Archive for Thursday, October 30, 2008

Letters to the Editor

October 30, 2008

To the editor:

I am a 1983 Graduate from Baldwin High School and a veteran of the United States Air Force and would like to thank the students from Baldwin High School for the ceremony honoring all the veterans at the ceremony that occurred at half time versus Santa Fe Trail.

Having served in the Air Force and still serving the country as a DOD Civilian at

NORAD-USNORTHCOM, that was truly appreciated. Thank you to all the students that were involved in putting that together. As I wasn't able to get to the students to thank them personally, I felt this was the next best forum to show my appreciation for the work they put in to show their appreciation and support for what all veterans have accomplished in support of the United States.

Robert M. Barnett

Colorado Springs

To the editor:

Soon the Baldwin School District will vote on a school bond issue.

It seems to me that one of the critical issues that should be considered would be whether there is a written or verbal guarantee that schools at Marion Springs and at Vinland would remain open, not only now, but in the foreseeable future.

By almost every criteria these schools have been excellent academic and scholastic institutions. Isn’t this the essence of school? We are learning on the national scene that bigger is not necessarily better.

Let’s not have a situation where the district wants your money, but it doesn’t want to keep these excellent schools.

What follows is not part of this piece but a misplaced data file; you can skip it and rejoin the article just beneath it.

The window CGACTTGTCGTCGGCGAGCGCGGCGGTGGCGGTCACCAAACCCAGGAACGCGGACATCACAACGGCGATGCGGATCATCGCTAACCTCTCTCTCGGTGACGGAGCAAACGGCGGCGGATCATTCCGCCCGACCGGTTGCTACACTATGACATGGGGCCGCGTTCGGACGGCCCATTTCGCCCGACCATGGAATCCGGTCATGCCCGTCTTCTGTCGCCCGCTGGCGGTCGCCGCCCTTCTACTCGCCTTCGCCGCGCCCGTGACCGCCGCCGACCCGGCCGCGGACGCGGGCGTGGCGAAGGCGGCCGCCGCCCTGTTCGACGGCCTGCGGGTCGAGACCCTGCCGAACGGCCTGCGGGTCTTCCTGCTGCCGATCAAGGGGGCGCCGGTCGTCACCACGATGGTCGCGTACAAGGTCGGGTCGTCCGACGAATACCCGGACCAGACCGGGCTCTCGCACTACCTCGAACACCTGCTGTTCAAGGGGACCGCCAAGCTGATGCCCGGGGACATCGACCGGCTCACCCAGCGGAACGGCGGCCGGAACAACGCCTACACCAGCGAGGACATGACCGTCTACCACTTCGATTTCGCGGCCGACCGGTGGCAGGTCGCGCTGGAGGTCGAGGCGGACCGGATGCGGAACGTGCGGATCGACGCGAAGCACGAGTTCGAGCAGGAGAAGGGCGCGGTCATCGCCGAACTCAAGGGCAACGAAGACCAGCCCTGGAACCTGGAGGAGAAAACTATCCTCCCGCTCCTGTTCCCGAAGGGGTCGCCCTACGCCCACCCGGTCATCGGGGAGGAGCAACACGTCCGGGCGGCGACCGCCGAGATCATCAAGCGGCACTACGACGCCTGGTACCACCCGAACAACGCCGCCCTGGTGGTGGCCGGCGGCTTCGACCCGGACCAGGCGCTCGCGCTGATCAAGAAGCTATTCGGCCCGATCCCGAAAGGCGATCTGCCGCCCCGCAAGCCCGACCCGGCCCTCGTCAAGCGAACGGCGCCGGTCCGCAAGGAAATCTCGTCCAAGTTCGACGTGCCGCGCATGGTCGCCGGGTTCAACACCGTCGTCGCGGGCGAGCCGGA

Leo Kerwin

Wellsville

To the editor:

The school board and administrators say they need to educate the public about their needs. Approximately three years ago they hired a consultant of their own choice. His report said we were not going to grow enough to need a new school. They had a telephone survey taken about a bond issue. This was against a bond. This proposed bond is to be just a start of at least three different bonds.

They used to talk about unfunded mandates. Now they are telling us we need to pay for Parents as Teachers, Rainbow Preschool and all-day kindergarten. Have they even noticed the economy?

The board is telling us that it’s a good time for a bond because interest rates are low. It is not a good time for more debt when we are paying for two bonds to be paid off in 2012 and 2018. I don’t know if the local option bond is one of these two bonds or if that is additional. The board also tells us the state will pay 27 percent. We as taxpayers pay that. If the state has the money, why don’t they just pay off our old bonded indebtedness?